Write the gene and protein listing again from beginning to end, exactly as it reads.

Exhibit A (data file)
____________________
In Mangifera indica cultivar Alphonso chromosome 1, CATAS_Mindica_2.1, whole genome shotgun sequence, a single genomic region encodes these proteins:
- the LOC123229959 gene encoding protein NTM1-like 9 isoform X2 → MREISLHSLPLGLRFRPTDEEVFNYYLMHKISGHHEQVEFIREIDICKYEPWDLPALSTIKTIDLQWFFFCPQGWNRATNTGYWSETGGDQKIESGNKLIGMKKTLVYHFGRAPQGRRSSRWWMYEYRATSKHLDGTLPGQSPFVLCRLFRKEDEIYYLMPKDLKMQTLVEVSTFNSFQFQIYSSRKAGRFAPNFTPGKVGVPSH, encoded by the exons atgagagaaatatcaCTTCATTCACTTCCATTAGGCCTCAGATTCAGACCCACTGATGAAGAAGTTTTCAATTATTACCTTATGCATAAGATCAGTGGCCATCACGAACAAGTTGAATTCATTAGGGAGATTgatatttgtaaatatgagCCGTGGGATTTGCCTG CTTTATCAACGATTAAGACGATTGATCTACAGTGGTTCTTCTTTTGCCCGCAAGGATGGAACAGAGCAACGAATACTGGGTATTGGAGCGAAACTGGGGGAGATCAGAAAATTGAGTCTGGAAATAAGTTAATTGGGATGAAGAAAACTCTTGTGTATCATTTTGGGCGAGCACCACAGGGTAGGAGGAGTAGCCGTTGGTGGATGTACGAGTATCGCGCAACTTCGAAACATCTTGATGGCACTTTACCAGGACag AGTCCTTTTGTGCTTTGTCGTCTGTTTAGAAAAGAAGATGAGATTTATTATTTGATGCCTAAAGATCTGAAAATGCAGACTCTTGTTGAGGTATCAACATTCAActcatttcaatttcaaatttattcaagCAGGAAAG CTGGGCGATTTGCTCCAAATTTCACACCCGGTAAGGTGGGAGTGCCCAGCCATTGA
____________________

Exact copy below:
In Mangifera indica cultivar Alphonso chromosome 1, CATAS_Mindica_2.1, whole genome shotgun sequence, a single genomic region encodes these proteins:
- the LOC123229959 gene encoding protein NTM1-like 9 isoform X2 → MREISLHSLPLGLRFRPTDEEVFNYYLMHKISGHHEQVEFIREIDICKYEPWDLPALSTIKTIDLQWFFFCPQGWNRATNTGYWSETGGDQKIESGNKLIGMKKTLVYHFGRAPQGRRSSRWWMYEYRATSKHLDGTLPGQSPFVLCRLFRKEDEIYYLMPKDLKMQTLVEVSTFNSFQFQIYSSRKAGRFAPNFTPGKVGVPSH, encoded by the exons atgagagaaatatcaCTTCATTCACTTCCATTAGGCCTCAGATTCAGACCCACTGATGAAGAAGTTTTCAATTATTACCTTATGCATAAGATCAGTGGCCATCACGAACAAGTTGAATTCATTAGGGAGATTgatatttgtaaatatgagCCGTGGGATTTGCCTG CTTTATCAACGATTAAGACGATTGATCTACAGTGGTTCTTCTTTTGCCCGCAAGGATGGAACAGAGCAACGAATACTGGGTATTGGAGCGAAACTGGGGGAGATCAGAAAATTGAGTCTGGAAATAAGTTAATTGGGATGAAGAAAACTCTTGTGTATCATTTTGGGCGAGCACCACAGGGTAGGAGGAGTAGCCGTTGGTGGATGTACGAGTATCGCGCAACTTCGAAACATCTTGATGGCACTTTACCAGGACag AGTCCTTTTGTGCTTTGTCGTCTGTTTAGAAAAGAAGATGAGATTTATTATTTGATGCCTAAAGATCTGAAAATGCAGACTCTTGTTGAGGTATCAACATTCAActcatttcaatttcaaatttattcaagCAGGAAAG CTGGGCGATTTGCTCCAAATTTCACACCCGGTAAGGTGGGAGTGCCCAGCCATTGA